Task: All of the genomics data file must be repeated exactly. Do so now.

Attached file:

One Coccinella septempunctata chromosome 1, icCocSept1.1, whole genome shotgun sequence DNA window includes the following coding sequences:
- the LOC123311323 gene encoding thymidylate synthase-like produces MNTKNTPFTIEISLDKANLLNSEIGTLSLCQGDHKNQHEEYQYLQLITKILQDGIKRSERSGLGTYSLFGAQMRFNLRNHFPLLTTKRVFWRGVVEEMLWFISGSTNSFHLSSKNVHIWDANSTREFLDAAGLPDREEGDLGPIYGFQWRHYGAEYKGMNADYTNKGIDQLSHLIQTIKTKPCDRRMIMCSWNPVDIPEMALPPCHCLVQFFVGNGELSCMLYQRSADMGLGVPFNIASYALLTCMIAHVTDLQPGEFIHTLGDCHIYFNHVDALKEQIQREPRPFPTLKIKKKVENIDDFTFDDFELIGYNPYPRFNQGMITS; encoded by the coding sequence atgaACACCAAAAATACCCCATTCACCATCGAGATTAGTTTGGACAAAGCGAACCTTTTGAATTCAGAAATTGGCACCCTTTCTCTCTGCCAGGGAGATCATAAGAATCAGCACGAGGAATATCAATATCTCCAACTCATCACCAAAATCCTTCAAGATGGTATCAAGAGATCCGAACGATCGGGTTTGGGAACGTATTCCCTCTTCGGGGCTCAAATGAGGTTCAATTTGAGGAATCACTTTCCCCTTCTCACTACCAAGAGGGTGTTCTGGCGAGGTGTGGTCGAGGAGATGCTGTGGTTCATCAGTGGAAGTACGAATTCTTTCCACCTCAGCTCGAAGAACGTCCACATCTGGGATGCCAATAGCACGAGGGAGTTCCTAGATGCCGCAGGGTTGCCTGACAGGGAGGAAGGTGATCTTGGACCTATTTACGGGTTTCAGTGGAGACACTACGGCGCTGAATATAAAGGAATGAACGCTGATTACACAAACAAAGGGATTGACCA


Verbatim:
One Coccinella septempunctata chromosome 1, icCocSept1.1, whole genome shotgun sequence DNA window includes the following coding sequences:
- the LOC123311323 gene encoding thymidylate synthase-like produces MNTKNTPFTIEISLDKANLLNSEIGTLSLCQGDHKNQHEEYQYLQLITKILQDGIKRSERSGLGTYSLFGAQMRFNLRNHFPLLTTKRVFWRGVVEEMLWFISGSTNSFHLSSKNVHIWDANSTREFLDAAGLPDREEGDLGPIYGFQWRHYGAEYKGMNADYTNKGIDQLSHLIQTIKTKPCDRRMIMCSWNPVDIPEMALPPCHCLVQFFVGNGELSCMLYQRSADMGLGVPFNIASYALLTCMIAHVTDLQPGEFIHTLGDCHIYFNHVDALKEQIQREPRPFPTLKIKKKVENIDDFTFDDFELIGYNPYPRFNQGMITS; encoded by the coding sequence atgaACACCAAAAATACCCCATTCACCATCGAGATTAGTTTGGACAAAGCGAACCTTTTGAATTCAGAAATTGGCACCCTTTCTCTCTGCCAGGGAGATCATAAGAATCAGCACGAGGAATATCAATATCTCCAACTCATCACCAAAATCCTTCAAGATGGTATCAAGAGATCCGAACGATCGGGTTTGGGAACGTATTCCCTCTTCGGGGCTCAAATGAGGTTCAATTTGAGGAATCACTTTCCCCTTCTCACTACCAAGAGGGTGTTCTGGCGAGGTGTGGTCGAGGAGATGCTGTGGTTCATCAGTGGAAGTACGAATTCTTTCCACCTCAGCTCGAAGAACGTCCACATCTGGGATGCCAATAGCACGAGGGAGTTCCTAGATGCCGCAGGGTTGCCTGACAGGGAGGAAGGTGATCTTGGACCTATTTACGGGTTTCAGTGGAGACACTACGGCGCTGAATATAAAGGAATGAACGCTGATTACACAAACAAAGGGATTGACCA